DEAR DR. ROACH: I quit smoking about six months ago and was able to resist the temptation to smoke again because I took up vaping immediately afterward. Thanks to vaping, I think this time I will be able to stay off of cigarette smoking permanently after unsuccessfully quitting a half dozen times over the years. I recently read some very alarming news reports about lung disease among vapers, which has me very worried. I do not want to stop vaping, for obvious reasons. Can you please advise on whether vaping is safe for me to continue? — J.B.
ANSWER: Vaping uses a device with a battery and heating element to vaporize a liquid, usually containing nicotine, flavoring and chemicals to make the aerosol. Vaping is highly prevalent among younger adults, with over 20% of high school students reporting use in the previous 30 days.
Some people use vaping to quit smoking, and it is as effective or more so than nicotine replacement, such as patches or gum. However, 80% of people who quit smoking continued to vape at one year. Unfortunately, many of the young people who start vaping are doing so without ever having been a smoker.
Most data suggests that vaping is safer than smoking. However, there are no long-term data to really support this. There are many chemicals produced in vaping, and their effect on the lung isn't well-established, but the nicotine most e-cigarettes contain (even some labeled as containing no nicotine) is certainly dangerous to blood vessels. In August of this year, a death was reported in Illinois attributed to vaping, along with hundreds of people reporting a lung illness that one lung expert likened to a chemical inhalation injury. As of this writing, the underlying mechanism for this outbreak of lung disease associated with vaping is unclear.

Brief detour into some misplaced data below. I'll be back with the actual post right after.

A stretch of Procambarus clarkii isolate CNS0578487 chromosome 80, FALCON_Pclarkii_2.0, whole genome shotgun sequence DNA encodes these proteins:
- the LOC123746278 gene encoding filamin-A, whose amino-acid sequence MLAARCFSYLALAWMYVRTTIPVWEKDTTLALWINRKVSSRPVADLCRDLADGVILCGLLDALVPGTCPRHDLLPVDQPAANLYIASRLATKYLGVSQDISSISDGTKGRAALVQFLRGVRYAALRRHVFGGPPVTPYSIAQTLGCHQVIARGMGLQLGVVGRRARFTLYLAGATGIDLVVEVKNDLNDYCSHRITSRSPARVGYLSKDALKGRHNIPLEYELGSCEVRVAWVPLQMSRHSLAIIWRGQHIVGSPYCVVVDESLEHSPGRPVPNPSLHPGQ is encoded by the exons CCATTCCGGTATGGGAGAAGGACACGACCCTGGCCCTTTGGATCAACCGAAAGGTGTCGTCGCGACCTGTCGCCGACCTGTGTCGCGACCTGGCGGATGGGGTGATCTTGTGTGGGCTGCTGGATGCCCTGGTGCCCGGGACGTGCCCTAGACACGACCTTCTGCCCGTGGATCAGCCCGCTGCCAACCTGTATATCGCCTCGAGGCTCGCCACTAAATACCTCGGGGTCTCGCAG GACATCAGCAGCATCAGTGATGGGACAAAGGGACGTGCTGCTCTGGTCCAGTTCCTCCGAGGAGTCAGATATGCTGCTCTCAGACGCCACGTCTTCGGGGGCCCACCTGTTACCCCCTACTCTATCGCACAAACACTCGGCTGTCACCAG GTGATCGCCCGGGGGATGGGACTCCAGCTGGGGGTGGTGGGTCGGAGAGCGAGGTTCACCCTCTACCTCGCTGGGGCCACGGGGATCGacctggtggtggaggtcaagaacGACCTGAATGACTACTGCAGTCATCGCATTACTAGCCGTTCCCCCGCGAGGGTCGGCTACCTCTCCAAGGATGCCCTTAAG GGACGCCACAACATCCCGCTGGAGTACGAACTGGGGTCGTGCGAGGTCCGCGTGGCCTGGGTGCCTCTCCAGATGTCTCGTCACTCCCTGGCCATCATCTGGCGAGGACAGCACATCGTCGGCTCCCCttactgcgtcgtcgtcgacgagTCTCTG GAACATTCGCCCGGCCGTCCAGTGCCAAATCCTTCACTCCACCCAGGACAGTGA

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I cannot tell you whether vaping is safe to continue. I think it is still very likely to be better than continuing to smoke cigarettes, but there is no doubt in my mind that stopping vaping would be best. Perhaps at this point, a traditional nicotine replacement regimen might be helpful for you to help you stop vaping with less risk of going back to smoking.
DEAR DR. ROACH: I am 75 and have Type 2 diabetes. I take metformin and glipizide. If my blood sugar is high, should I lie down and rest or get up and move around? What is the best way to prevent high blood sugar? — K.P.
ANSWER: Type 2 diabetes is mostly a result of insulin resistance, which has several treatments. One is giving more insulin; insulin shots do that, but the glipizide you are taking signals your pancreas to make more insulin. Another is making insulin work better, and many of the newer drugs do this. Metformin tells your liver not to make sugar, and another medicine — canagliflozin (Invokana) — causes your kidneys to lose sugar through the urine.
However, perhaps the two most important ways are to not take in so much sugar through sweets or starches through bread, rice and pasta. Your body quickly turns these to sugar. The other is to exercise, which both uses sugar in the muscles but also acts against the insulin resistance.
If your sugars are consistently high, work with your diabetes specialist and a nutritionist dietician to come up with a plan to keep your blood sugar from getting too high.
At age 75, it's also important to prevent blood sugars from getting too low, so your diet, exercise and medications need to be properly regulated together.
Dr. Roach regrets that he is unable to answer individual letters, but will incorporate them in the column whenever possible. Readers may email questions to ToYourGoodHealth@med.cornell.edu or send mail to 628 Virginia Drive, Orlando, FL 32803.